New Hires Make the Best Consultants
I find it fascinating how eager companies are to on-board, indoctrinate, brainwash—or whatever you care to call it—their new employees. Yes, there’s an economic case to be made for helping them become competently productive in as short a time as prudently possible, but that shouldn’t come at the expense of learning about the experiences they might be able to share. I’d rather hear a manager ask an employee, “How did your old company do this?” than say “That’s fine, but this is how we do it here.” Think of it as free consulting with a short shelf life—in six months’ time, you’ll have institutionalized your new hire.
I once had a polite but intense argument with a senior executive at a large company who advocated for Jack Welch’s “fire the bottom 10%” view of managing for excellence.
As those of us who’ve actually signed payroll checks know, it costs real money to hire, train and properly support a new employee. That’s why I feel strongly about two things. First, failing employees that deserve the chance should be considered for alternative assignments. Second, we’re all accountable in these situations—the managers who did the hiring as well as those who manage the managers.
My son, who manages an international investment portfolio, once made an interesting observation in this regard. When he evaluates a company for investment purposes, one of the things he considers is the “velocity of turnover under the CEO.” In his view, if the number is high (lots of turnover), it’s because the CEO doesn’t know how to hire or is impossible to work with—and, either way, the board of directors is complicit because it hasn’t done anything about that. Consequently, he declines involvement. As a lender and as a private investor, I agree with him.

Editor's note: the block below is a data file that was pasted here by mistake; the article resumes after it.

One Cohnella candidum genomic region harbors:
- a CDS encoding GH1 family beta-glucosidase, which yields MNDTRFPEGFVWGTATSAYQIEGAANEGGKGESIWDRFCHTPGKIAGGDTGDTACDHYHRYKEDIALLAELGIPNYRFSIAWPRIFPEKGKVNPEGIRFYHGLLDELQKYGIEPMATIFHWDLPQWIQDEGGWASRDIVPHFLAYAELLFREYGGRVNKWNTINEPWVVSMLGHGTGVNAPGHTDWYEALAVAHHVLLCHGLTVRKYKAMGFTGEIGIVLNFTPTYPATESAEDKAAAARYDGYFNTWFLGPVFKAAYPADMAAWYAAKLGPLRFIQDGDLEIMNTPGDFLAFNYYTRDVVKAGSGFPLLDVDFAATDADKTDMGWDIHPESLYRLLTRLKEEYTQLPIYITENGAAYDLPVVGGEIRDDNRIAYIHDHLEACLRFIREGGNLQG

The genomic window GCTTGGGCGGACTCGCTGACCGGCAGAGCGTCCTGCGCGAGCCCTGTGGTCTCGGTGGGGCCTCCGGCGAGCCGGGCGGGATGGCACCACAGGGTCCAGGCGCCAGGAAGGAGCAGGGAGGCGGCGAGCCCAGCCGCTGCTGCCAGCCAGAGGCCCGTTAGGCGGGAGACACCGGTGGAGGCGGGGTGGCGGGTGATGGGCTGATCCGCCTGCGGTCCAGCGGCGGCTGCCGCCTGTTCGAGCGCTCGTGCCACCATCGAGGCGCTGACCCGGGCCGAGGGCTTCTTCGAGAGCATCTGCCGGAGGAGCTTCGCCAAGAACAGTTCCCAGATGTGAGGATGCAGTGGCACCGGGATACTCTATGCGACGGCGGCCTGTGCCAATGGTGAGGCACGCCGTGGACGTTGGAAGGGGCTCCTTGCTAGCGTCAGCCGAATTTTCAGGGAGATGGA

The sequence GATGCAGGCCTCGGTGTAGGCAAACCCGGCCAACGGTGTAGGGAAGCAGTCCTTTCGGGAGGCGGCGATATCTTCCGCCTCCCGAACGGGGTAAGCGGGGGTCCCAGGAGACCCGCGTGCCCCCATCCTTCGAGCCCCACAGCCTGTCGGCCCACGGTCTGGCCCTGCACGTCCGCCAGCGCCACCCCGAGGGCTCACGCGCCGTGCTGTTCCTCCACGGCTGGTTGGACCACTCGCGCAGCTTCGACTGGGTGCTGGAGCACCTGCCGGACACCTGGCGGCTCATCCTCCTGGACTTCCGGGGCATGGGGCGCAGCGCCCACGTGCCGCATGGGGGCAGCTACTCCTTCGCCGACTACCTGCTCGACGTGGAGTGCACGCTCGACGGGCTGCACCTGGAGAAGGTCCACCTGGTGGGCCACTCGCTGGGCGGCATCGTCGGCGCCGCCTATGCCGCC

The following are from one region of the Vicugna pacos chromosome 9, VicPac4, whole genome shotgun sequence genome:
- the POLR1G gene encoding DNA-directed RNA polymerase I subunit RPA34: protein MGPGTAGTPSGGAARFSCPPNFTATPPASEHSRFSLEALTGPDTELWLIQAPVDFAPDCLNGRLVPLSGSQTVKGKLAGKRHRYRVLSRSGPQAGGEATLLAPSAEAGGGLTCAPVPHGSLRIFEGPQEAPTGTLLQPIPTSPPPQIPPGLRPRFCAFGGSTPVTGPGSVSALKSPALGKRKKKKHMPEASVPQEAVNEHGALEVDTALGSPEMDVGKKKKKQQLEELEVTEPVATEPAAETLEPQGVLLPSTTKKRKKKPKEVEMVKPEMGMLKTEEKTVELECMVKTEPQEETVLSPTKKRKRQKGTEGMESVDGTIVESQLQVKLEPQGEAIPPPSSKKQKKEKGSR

Succession Management = Upward Mobility
This one took a while for me to appreciate when I became a first-time manager. The more I tried to control my direct report’s performance and the less I decided to delegate to him, the more I ended up limiting my own advancement in the process. Successful hiring is, in effect, replacement hiring. Managers who feel threatened by the ambitions of the people they bring aboard shouldn’t have been considered for management in the first place.
Downturns Are Opportunities
My professional career spans the equivalent of more than six official business contractions; the final three occurred when I owned or ran two different companies. What I found most interesting about these downturns were the opportunities they yielded. Recessions are the equivalent of a three-fingered salute—Ctrl/Alt/Del—a chance to test fundamental business models, execution strategies, organizational designs and process flows. They’re also a terrific time to acquire new talent and expand market share because, to paraphrase Louis Pasteur, fortune favors the prepared (not to mention the less distracted) and also because the best people are usually the first to leave.
Epilogue excerpt from Practical Finance: A Straightforward Guide to Personal and Entrepreneurial Finance